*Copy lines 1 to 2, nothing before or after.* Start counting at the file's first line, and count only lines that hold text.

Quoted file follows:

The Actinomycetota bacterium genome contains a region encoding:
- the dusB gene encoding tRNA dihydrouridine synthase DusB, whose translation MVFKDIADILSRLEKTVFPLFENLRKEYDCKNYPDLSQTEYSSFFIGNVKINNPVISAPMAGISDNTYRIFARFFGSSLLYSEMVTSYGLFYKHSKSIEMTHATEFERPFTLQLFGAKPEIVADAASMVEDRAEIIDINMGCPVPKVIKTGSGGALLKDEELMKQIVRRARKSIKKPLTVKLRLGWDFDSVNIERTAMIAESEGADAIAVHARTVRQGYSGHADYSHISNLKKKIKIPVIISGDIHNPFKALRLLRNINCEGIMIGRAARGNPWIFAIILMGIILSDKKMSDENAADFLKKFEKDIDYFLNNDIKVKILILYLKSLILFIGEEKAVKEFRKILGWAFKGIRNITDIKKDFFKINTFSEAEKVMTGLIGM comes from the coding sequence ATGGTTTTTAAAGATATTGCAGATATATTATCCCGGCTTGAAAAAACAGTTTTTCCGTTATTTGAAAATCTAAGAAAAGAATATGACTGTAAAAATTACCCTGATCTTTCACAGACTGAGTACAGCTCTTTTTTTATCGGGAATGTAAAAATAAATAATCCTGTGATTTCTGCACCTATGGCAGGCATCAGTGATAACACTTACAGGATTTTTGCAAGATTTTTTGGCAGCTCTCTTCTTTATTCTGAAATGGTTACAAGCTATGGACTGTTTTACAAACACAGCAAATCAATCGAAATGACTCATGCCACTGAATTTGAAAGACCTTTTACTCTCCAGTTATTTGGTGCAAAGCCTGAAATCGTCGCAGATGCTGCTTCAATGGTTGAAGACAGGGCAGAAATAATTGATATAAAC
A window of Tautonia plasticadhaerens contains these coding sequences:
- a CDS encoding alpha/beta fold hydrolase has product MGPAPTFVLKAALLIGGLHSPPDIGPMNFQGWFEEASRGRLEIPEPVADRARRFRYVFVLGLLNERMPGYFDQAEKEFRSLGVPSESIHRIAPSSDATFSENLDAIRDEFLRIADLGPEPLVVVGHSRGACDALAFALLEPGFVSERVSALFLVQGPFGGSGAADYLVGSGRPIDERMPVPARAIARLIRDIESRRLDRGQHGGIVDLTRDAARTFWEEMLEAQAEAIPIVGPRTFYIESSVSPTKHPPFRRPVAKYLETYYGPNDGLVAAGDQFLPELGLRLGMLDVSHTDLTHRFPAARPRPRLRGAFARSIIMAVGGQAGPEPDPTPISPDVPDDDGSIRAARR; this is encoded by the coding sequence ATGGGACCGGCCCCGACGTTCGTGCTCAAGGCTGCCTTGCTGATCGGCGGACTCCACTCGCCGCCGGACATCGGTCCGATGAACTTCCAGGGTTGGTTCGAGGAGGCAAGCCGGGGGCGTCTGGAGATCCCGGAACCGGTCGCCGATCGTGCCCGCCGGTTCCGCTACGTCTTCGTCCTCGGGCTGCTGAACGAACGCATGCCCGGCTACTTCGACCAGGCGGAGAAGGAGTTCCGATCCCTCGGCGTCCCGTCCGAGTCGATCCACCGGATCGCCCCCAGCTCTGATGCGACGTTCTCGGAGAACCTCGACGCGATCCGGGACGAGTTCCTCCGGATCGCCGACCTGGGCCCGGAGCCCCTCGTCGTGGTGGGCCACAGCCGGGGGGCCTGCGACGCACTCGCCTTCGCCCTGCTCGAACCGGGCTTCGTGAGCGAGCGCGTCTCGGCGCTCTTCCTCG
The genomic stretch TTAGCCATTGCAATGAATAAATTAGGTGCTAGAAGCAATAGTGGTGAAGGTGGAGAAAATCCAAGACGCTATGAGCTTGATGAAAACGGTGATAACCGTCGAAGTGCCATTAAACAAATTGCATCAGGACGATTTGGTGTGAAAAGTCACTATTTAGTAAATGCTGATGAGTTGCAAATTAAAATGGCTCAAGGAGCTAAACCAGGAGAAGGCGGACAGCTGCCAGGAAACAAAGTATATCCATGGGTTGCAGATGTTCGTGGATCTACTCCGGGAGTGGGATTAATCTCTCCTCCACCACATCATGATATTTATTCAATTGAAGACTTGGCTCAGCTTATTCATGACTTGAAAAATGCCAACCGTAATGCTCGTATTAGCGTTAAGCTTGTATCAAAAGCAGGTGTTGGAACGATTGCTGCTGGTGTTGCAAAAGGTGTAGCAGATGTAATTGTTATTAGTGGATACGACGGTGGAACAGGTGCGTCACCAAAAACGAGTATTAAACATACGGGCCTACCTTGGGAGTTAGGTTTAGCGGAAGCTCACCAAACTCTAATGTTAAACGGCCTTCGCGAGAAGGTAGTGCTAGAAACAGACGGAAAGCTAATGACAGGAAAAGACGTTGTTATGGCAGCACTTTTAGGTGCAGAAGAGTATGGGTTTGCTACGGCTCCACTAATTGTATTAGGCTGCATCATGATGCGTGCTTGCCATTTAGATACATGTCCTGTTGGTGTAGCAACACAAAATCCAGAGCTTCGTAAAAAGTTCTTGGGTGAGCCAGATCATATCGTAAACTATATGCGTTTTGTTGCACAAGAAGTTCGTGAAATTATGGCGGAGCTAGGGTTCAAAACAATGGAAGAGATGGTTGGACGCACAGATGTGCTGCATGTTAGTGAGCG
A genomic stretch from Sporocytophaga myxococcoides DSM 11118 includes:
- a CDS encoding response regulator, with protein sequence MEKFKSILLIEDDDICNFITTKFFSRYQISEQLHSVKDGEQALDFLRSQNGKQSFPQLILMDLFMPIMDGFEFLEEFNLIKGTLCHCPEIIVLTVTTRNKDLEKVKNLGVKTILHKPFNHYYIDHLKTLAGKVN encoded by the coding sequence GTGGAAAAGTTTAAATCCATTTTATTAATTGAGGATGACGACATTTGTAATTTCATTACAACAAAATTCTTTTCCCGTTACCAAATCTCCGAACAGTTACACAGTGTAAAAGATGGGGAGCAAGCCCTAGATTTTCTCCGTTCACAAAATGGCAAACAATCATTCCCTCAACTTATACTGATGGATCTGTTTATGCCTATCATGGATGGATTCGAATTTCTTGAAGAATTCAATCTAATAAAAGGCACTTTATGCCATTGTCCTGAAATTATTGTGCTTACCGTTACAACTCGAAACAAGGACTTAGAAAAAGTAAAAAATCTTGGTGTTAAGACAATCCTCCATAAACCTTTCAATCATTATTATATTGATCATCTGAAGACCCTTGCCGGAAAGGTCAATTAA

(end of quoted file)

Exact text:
The Actinomycetota bacterium genome contains a region encoding:
- the dusB gene encoding tRNA dihydrouridine synthase DusB, whose translation MVFKDIADILSRLEKTVFPLFENLRKEYDCKNYPDLSQTEYSSFFIGNVKINNPVISAPMAGISDNTYRIFARFFGSSLLYSEMVTSYGLFYKHSKSIEMTHATEFERPFTLQLFGAKPEIVADAASMVEDRAEIIDINMGCPVPKVIKTGSGGALLKDEELMKQIVRRARKSIKKPLTVKLRLGWDFDSVNIERTAMIAESEGADAIAVHARTVRQGYSGHADYSHISNLKKKIKIPVIISGDIHNPFKALRLLRNINCEGIMIGRAARGNPWIFAIILMGIILSDKKMSDENAADFLKKFEKDIDYFLNNDIKVKILILYLKSLILFIGEEKAVKEFRKILGWAFKGIRNITDIKKDFFKINTFSEAEKVMTGLIGM comes from the coding sequence ATGGTTTTTAAAGATATTGCAGATATATTATCCCGGCTTGAAAAAACAGTTTTTCCGTTATTTGAAAATCTAAGAAAAGAATATGACTGTAAAAATTACCCTGATCTTTCACAGACTGAGTACAGCTCTTTTTTTATCGGGAATGTAAAAATAAATAATCCTGTGATTTCTGCACCTATGGCAGGCATCAGTGATAACACTTACAGGATTTTTGCAAGATTTTTTGGCAGCTCTCTTCTTTATTCTGAAATGGTTACAAGCTATGGACTGTTTTACAAACACAGCAAATCAATCGAAATGACTCATGCCACTGAATTTGAAAGACCTTTTACTCTCCAGTTATTTGGTGCAAAGCCTGAAATCGTCGCAGATGCTGCTTCAATGGTTGAAGACAGGGCAGAAATAATTGATATAAAC